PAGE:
In the course of the 1908–9 school year, Fyen set about building the electrical, chemical, and mining laboratories that had been recommended by Balète. He distinguished himself from his predecessor, however, by introducing courses in the humanities and the natural sciences, with a view to developing “well-rounded men,” as he put it in a speech published in the Revue canadienne in 1908. Starting with the 1909–10 school year, Fyen added an extra year’s study to the École Polytechnique’s programs in civil engineering and architecture. This supplementary year, which prepared students for the entrance examinations to the school’s first formal year of studies and for the rigorous demands of their scientific work, proved necessary for reducing the number of failures. In the hope of training not only civil engineers but also engineers in mining, electricity, hydraulics, and railways, Fyen oversaw the creation of a year of specialized courses in which students could enrol at the end of their program. Only the course in industrial chemistry would survive (1917–58), thanks to the support of Professor Louis Bourgoin and to the financial backing of the Chambre de Commerce du District de Montréal and of Joseph-Émile Vanier (1923–33), an engineering consultant who had graduated in the first class of the École Polytechnique.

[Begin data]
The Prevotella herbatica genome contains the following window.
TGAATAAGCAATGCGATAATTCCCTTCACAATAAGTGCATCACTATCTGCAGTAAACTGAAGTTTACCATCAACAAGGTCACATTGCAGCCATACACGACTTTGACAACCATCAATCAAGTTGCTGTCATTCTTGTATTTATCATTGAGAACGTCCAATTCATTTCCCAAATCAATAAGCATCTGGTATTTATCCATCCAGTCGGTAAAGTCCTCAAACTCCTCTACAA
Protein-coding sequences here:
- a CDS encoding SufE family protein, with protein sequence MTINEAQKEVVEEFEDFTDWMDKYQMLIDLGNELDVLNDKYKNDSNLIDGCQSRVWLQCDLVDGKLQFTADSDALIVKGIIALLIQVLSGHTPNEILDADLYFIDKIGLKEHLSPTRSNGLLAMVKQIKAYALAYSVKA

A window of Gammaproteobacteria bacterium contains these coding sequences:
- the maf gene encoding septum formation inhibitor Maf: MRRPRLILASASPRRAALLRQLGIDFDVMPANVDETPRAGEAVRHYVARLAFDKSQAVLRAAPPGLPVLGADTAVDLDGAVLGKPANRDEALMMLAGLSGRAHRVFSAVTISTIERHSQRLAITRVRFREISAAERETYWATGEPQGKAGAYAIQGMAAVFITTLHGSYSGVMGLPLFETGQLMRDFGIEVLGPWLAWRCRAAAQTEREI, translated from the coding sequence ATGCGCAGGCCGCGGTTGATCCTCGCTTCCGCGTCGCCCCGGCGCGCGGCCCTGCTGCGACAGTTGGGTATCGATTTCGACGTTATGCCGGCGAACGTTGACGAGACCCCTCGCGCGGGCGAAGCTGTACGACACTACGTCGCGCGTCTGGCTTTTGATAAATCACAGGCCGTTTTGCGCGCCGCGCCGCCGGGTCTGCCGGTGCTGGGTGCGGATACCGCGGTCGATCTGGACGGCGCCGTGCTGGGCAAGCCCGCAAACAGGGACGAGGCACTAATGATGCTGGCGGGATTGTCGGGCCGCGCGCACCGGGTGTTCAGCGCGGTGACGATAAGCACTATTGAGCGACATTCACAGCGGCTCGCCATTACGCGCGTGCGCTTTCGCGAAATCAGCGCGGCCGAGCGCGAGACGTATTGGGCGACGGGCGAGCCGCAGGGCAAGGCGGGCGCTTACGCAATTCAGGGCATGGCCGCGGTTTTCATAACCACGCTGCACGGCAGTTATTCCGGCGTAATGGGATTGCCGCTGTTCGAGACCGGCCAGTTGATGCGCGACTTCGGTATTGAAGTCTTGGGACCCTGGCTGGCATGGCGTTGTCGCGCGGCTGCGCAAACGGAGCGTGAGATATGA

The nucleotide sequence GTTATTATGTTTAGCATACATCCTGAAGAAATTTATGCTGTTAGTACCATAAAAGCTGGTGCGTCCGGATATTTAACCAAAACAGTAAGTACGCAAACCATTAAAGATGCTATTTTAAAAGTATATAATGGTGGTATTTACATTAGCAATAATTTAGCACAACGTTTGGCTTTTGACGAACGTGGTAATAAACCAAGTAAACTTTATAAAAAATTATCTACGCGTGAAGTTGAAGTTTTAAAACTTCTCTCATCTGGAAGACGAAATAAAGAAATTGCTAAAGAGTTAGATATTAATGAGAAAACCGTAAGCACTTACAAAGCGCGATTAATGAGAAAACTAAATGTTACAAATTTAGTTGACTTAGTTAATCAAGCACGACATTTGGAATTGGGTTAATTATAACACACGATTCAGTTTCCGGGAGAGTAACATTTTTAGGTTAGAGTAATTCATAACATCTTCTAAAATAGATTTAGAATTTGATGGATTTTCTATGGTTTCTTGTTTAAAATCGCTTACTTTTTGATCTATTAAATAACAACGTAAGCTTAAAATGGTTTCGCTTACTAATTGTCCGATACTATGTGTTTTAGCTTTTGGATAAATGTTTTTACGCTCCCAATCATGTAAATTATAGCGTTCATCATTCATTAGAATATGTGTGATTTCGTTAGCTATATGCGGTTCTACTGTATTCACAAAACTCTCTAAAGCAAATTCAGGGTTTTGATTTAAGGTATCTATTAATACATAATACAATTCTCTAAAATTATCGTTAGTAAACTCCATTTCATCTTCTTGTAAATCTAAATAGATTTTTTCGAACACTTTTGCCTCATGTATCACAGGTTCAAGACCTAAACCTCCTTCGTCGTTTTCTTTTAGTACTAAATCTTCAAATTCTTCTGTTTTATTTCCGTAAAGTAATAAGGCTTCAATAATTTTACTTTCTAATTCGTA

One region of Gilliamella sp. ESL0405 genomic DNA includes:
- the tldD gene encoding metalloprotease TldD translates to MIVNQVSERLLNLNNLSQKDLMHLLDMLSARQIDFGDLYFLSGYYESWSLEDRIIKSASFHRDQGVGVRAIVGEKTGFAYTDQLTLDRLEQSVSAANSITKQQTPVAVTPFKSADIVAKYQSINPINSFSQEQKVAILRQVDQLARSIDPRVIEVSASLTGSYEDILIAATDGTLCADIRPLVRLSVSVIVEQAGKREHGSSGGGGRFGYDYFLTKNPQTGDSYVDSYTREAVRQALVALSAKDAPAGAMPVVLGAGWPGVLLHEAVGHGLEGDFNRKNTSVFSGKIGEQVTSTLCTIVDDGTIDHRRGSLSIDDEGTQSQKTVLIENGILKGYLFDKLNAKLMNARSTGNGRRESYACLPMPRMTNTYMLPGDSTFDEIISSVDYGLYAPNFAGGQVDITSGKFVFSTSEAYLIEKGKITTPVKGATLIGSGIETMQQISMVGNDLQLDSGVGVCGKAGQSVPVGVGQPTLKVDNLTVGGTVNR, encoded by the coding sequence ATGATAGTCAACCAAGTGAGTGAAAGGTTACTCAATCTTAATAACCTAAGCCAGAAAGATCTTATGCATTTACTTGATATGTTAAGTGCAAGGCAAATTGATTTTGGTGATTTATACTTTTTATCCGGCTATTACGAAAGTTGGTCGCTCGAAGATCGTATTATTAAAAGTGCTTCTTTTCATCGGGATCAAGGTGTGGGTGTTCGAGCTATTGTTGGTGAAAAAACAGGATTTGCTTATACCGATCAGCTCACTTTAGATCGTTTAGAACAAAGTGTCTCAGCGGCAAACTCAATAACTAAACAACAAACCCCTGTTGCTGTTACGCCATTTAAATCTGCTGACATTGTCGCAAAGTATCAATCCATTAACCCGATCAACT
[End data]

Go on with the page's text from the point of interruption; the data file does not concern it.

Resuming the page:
During his tenure as director of studies, Fyen played a part in setting up a workshop for mechanical preparation, a museum, drafting rooms, and a laboratory for testing materials used in construction and in road building. In addition, he supported the work of the Association des Anciens Élèves de l’École Polytechnique de Montréal and the publication of its journal, the Revue trimestrielle canadienne. He founded the École d’Arts Décoratifs et Industriels (1912–17) and was involved in developing the architecture department, whose professors were transferred to the School of Fine Arts of Montreal, which was established in 1922. Fyen increased the teaching staff by recruiting graduates of the École Polytechnique as well as professors from Belgium and France; the number of faculty doubled by the 1908–9 school year, and stabilized thereafter at just under 30. Student enrolment fell slightly while Fyen was director, primarily because of World War I.
Fyen’s appointment was not renewed in July 1923. With the support of the Corporation de l’École Polytechnique, Vanier proposed that, for the first time, the director of studies be a graduate of the school. The corporation then created the position of honorary director for Fyen; he was thus able to advise his successor, Augustin Frigon*, on his responsibilities. From September 1923 Fyen taught mathematics at the École Polytechnique and the School of Fine Arts of Montreal. He also ran a central preparatory school in Montreal similar to the one he had set up in Quebec City. He would serve as principal and teacher in this school until his death in 1934.